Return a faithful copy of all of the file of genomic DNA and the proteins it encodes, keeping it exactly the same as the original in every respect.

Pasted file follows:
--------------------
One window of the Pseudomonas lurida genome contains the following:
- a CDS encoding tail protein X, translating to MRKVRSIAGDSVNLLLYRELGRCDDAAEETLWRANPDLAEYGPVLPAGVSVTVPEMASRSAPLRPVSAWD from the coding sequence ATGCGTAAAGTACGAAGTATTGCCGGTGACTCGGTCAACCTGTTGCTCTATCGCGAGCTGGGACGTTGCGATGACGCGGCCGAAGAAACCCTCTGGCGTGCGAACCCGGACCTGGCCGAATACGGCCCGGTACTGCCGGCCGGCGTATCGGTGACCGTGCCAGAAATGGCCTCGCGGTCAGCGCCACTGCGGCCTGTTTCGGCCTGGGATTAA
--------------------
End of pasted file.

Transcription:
One window of the Pseudomonas lurida genome contains the following:
- a CDS encoding tail protein X, translating to MRKVRSIAGDSVNLLLYRELGRCDDAAEETLWRANPDLAEYGPVLPAGVSVTVPEMASRSAPLRPVSAWD from the coding sequence ATGCGTAAAGTACGAAGTATTGCCGGTGACTCGGTCAACCTGTTGCTCTATCGCGAGCTGGGACGTTGCGATGACGCGGCCGAAGAAACCCTCTGGCGTGCGAACCCGGACCTGGCCGAATACGGCCCGGTACTGCCGGCCGGCGTATCGGTGACCGTGCCAGAAATGGCCTCGCGGTCAGCGCCACTGCGGCCTGTTTCGGCCTGGGATTAA